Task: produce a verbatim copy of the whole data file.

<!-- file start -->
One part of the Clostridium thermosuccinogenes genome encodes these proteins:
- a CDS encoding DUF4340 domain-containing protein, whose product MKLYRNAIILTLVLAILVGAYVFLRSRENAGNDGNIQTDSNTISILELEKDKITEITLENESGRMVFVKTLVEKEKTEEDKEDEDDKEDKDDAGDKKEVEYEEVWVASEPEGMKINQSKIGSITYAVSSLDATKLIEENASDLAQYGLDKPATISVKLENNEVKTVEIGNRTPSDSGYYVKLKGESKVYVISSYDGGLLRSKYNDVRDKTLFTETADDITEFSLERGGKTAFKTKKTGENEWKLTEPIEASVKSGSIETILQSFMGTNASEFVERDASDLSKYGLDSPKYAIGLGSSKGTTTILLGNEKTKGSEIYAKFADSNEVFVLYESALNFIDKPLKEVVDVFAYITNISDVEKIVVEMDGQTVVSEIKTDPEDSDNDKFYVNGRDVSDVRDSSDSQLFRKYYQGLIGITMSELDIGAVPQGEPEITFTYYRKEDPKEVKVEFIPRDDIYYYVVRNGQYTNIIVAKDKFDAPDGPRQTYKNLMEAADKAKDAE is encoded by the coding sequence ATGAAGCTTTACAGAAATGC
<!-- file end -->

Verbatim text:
One part of the Clostridium thermosuccinogenes genome encodes these proteins:
- a CDS encoding DUF4340 domain-containing protein, whose product MKLYRNAIILTLVLAILVGAYVFLRSRENAGNDGNIQTDSNTISILELEKDKITEITLENESGRMVFVKTLVEKEKTEEDKEDEDDKEDKDDAGDKKEVEYEEVWVASEPEGMKINQSKIGSITYAVSSLDATKLIEENASDLAQYGLDKPATISVKLENNEVKTVEIGNRTPSDSGYYVKLKGESKVYVISSYDGGLLRSKYNDVRDKTLFTETADDITEFSLERGGKTAFKTKKTGENEWKLTEPIEASVKSGSIETILQSFMGTNASEFVERDASDLSKYGLDSPKYAIGLGSSKGTTTILLGNEKTKGSEIYAKFADSNEVFVLYESALNFIDKPLKEVVDVFAYITNISDVEKIVVEMDGQTVVSEIKTDPEDSDNDKFYVNGRDVSDVRDSSDSQLFRKYYQGLIGITMSELDIGAVPQGEPEITFTYYRKEDPKEVKVEFIPRDDIYYYVVRNGQYTNIIVAKDKFDAPDGPRQTYKNLMEAADKAKDAE is encoded by the coding sequence ATGAAGCTTTACAGAAATGC